The change in takeout slides is likely in response to Chase Utley's play during last season's playoff series against the Mets. The Dodgers infielder broke up a double-play with a brutally vicious slide into Ruben Tejada at second base, which broke the Mets' player's leg - the slide was rules legitimate at the time, but the resulting controversy seems to have prompted MLB finally to address the situation [I guess the Twins' Tsuyoshi Nishioka, who suffered an almost identical injury back in April 2011, wasn't East-coast enough to justify any change] Here are details of the new rule, the poetically-named RULE 6.01(j) — SLIDING TO BASES ON DOUBLE PLAY ATTEMPTS.
If a runner does not engage in a bona fide slide, and initiates (or attempts to make) contact with the fielder for the purpose of breaking up a double play, he should be called for interference under this Rule 6.01. A "bona fide slide" for purposes of Rule 6.01 occurs when the runner:
(1) begins his slide (i.e., makes contact with the ground) before reaching the base;
(2) is able and attempts to reach the base with his hand or foot;
(3) is able and attempts to remain on the base (except home plate) after completion of the slide; and
(4) slides within reach of the base without changing his pathway for the purpose of initiating contact with a fielder.
A runner who engages in a "bona fide slide" shall not be called for interference under this Rule 6.01, even in cases where the runner makes contact with the fielder as a consequence of a permissible slide. In addition, interference shall not be called where a runner's contact with the fielder was caused by the fielder being positioned in (or moving into) the runner's legal pathway to the base.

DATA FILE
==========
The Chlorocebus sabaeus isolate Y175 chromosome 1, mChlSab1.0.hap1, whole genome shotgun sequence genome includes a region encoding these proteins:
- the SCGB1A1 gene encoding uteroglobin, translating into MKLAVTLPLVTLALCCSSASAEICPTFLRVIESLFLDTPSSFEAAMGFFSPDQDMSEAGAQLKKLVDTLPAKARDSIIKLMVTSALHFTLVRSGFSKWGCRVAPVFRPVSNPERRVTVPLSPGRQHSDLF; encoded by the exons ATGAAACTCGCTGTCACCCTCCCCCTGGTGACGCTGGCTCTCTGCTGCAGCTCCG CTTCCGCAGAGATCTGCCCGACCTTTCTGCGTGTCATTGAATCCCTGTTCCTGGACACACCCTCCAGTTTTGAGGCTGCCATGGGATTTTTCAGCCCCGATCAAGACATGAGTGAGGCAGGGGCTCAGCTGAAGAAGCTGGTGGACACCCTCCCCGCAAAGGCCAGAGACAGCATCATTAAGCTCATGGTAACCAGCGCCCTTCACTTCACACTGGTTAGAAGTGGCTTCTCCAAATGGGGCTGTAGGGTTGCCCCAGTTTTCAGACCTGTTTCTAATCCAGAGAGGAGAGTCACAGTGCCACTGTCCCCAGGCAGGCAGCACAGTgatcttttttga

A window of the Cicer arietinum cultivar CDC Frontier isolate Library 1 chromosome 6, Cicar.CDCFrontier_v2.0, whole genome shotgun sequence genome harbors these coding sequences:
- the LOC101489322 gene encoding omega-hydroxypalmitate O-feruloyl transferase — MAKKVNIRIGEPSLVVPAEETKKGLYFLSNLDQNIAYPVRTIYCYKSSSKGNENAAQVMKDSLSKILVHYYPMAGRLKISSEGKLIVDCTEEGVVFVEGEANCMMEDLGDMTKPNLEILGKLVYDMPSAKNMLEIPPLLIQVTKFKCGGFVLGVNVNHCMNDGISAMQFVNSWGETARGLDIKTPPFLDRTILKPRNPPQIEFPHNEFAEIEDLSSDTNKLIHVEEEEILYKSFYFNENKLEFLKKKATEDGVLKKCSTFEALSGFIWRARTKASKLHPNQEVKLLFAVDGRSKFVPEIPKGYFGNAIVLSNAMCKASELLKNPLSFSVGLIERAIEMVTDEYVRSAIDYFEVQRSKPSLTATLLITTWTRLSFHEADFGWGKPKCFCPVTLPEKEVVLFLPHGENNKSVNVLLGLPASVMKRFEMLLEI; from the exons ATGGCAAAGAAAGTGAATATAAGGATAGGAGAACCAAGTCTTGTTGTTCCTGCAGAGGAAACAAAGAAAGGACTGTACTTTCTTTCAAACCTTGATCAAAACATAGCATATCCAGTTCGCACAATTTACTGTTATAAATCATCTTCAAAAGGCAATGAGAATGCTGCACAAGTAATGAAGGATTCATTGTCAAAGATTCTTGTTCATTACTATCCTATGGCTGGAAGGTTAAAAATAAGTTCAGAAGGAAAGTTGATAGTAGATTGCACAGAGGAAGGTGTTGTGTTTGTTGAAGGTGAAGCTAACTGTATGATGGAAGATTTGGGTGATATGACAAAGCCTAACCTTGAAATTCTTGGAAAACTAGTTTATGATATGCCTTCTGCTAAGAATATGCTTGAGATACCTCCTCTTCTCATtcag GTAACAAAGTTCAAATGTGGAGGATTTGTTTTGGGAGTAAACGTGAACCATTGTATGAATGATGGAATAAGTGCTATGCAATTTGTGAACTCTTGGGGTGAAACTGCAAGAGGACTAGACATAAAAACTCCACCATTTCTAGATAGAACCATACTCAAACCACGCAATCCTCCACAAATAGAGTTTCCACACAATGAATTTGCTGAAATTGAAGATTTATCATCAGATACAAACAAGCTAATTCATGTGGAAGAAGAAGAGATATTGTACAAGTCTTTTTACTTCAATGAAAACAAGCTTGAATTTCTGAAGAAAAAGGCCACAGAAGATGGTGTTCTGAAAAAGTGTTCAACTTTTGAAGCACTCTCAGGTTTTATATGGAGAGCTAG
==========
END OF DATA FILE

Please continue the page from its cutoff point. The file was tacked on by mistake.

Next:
Notwithstanding the above, a slide shall not be a "bona fide slide" if a runner engages in a "roll block," or intentionally initiates (or attempts to initiate) contact with the fielder by elevating and kicking his leg above the fielder's knee or throwing his arm or his upper body.
If the umpire determines that the runner violated this Rule 6.01(j), the umpire shall declare both the runner and batter-runner out. Note, however, that if the runner has already been put out then the runner on whom the defense was attempting to make a play shall be declared out.
Quite how this will work in practice, remains to be seen. Umpires now also have the ability to review the infamous "neighborhood play", which saw infielders given credit for touching second-base even if they were merely in its vicinity. Now, they will have to touch the bag in order to record the out, and if they don't, managers can appeal to have the on-field decision reversed. So, in terms of middle infielders safety, the lords of baseball giveth, and the lords taketh away...
The other main changes announced were in regard to pace of play. Visits to the mound - often used as a means to slow the game down, and allow a reliever extra time to get warmed up - will now be limited to 30 seconds, and the clock on that starts when the manager or coach leaves the dugout. That should be fine for spry youngsters like Chip Hale but will the likes of Terry Collins and Dusty Baker be allowed extra time, on account of their advanced years? Also changing, you'll have 20 seconds less to go to the bathroom between innings, the time allotted being reduced to 2:05, except for nationally televised games, which get 2:25.